Every day, octogenarian Kaleem Ullah Khan wakes at dawn, prays, then ambles about a mile to his 120-year-old mango tree, which he has coaxed into producing more than 300 varieties of the beloved fruit over the years.
His footsteps quicken and his eyes light up as he peers closely at the branches through his spectacles, caressing the leaves and sniffing the fruits to see if they are ripe.
"This is my prize of toiling hard in the scorching sun for decades," the 82-year-old says in his orchard in the small town of Malihabad. "For the naked eye, it's just a tree. But if you see through your mind, it's a tree, an orchard, and the biggest mango college in the world."
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The school dropout was just a teenager when he conducted his first experiment in grafting, or joining plant parts to create new mango varieties. He nurtured a tree to produce seven new kinds of fruit, but it blew down in a storm.
But since 1987, his pride and joy has been the 120-year-old specimen, source of more than 300 different types of mango, each with their own taste, texture, colour and size, he says.
One of the earliest varieties he named "Aishwarya" after Bollywood star and 1994 Miss World beauty pageant winner Aishwarya Rai Bachchan. To this day, it remains one of his "best creations".
"The mango is as beautiful as the actress. One mango weighs more than a kilogram (two pounds), has a tinge of crimson to its outer skin and it tastes very sweet," Khan adds.
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Others he named in honour of Prime Minister Narendra Modi and cricket hero Sachin Tendulkar. Another is "Anarkali", or pomegranate blossom, and has two layers of different skin and two different pulps, each with a distinctive aroma.
"People will come and go, but the mangoes will remain forever, and years after, whenever this Sachin mango will be eaten, people will remember the cricketing hero," says the father of eight.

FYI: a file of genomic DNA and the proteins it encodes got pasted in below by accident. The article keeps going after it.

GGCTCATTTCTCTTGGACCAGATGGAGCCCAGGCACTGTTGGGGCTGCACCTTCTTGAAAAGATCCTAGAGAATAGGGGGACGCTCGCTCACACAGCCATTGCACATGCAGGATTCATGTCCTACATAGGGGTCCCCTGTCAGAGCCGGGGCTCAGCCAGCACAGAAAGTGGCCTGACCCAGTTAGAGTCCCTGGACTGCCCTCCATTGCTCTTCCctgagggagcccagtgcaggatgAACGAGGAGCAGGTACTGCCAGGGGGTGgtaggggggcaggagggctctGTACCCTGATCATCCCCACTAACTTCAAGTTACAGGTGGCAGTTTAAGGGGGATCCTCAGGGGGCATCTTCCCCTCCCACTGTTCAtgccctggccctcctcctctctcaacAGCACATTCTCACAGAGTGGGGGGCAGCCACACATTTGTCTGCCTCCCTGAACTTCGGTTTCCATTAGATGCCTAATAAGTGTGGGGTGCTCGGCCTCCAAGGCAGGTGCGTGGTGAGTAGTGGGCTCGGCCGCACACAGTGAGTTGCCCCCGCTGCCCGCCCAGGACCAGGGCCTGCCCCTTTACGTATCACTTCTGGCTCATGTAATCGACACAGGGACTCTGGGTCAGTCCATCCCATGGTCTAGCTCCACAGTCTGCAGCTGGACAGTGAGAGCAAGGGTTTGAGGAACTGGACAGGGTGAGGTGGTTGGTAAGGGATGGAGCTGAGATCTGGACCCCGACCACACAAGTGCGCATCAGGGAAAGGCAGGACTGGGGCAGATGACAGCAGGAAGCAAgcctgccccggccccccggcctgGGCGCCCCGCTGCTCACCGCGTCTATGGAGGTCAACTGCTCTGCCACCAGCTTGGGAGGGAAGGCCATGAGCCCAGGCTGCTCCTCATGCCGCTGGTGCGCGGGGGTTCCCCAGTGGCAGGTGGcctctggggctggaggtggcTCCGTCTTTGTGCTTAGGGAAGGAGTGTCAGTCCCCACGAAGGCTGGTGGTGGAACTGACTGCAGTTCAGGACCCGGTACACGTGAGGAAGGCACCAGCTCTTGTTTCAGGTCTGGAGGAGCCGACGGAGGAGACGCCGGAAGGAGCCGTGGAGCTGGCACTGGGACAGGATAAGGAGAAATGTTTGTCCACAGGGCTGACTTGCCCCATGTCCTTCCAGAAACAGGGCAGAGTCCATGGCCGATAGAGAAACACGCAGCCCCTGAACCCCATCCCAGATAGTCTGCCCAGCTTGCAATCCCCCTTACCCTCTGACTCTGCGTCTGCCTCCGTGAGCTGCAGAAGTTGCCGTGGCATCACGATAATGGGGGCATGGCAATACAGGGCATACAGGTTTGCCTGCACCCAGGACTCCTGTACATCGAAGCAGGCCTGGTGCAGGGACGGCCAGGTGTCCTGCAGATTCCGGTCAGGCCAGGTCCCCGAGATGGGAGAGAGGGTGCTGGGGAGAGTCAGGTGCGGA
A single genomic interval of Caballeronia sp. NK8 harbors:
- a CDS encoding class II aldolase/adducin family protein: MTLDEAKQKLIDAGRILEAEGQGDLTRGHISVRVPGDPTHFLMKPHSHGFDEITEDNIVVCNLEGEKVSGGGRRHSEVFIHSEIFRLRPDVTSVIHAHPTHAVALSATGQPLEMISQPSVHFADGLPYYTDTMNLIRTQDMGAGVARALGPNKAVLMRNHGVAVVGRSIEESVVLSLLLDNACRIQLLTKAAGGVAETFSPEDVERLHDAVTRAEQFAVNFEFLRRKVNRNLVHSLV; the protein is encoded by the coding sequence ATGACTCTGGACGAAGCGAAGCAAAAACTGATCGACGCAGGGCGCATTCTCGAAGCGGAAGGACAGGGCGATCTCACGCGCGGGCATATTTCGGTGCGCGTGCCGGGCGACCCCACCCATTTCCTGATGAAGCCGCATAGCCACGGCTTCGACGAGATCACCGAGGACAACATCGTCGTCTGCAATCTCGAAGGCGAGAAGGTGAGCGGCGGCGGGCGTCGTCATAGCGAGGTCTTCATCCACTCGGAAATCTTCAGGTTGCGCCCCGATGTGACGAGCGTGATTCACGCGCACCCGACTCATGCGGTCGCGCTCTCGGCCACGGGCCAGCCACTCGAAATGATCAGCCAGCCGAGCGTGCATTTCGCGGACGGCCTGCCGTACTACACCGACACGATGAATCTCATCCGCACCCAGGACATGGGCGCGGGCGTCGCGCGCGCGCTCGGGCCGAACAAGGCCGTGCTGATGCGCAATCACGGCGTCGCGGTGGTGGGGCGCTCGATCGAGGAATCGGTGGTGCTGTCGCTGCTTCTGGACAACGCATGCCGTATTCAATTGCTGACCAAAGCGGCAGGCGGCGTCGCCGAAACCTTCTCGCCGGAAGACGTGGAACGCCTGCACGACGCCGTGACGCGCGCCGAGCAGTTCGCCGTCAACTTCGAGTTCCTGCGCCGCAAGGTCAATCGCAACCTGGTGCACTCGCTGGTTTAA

Standing nine metres (30 feet) tall, his treasured tree has a stout trunk with wide-spreading, thick branches that yield a pleasant shade against the Indian summer sun. The leaves are a patchwork of different textures and smells. In some places, they are yellow and glossy, and in others, a dark, dull green. "No two fingerprints are the same, and no two mango varieties are similar. Nature has gifted mangoes with traits like humans," Khan says.
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His method for grafting is intricate, and involves diligently slicing a branch from one variety, leaving an open wound into which a branch from another variety is spliced and sealed with tape.
"I will remove the tape once the joint becomes sturdy, and hopefully, this new branch will be ready by next season, and bear a new variety after two years," he explains.
Khan's skills have won him numerous accolades, among them one of India's highest civilian honours in 2008, as well as invitations to Iran and United Arab Emirates. "I can grow mangoes even in a desert," he adds.
India is the largest producer of mangoes, accounting for half the global output. Malihabad, in the northern state of Uttar Pradesh, has more than 30,000 hectares of orchards and accounts for nearly 25 percent of the national crop.
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Mostly owned by families for generations, the orchards are a mango lover's paradise, with the best-known variety possibly the melt-in-the-mouth Dasheri, named for the nearby village where it originated in the 18th century.
But farmers are worried by climate change, with a heatwave this year destroying 90 percent of the local crop, according to the All-India Mango Growers Association.
The number of varieties has also fallen, which Khan blames on intensive farming techniques and the widespread use of cheap fertilisers and insecticides.
Growers also plant too many trees packed too tightly together, leaving no space for moisture and dew to settle on the leaves, he says.
But he still has a good life, he says.
"I recently moved into a new house inside the farm to be closer to my beloved tree, which I'll keep working on till my last breath."
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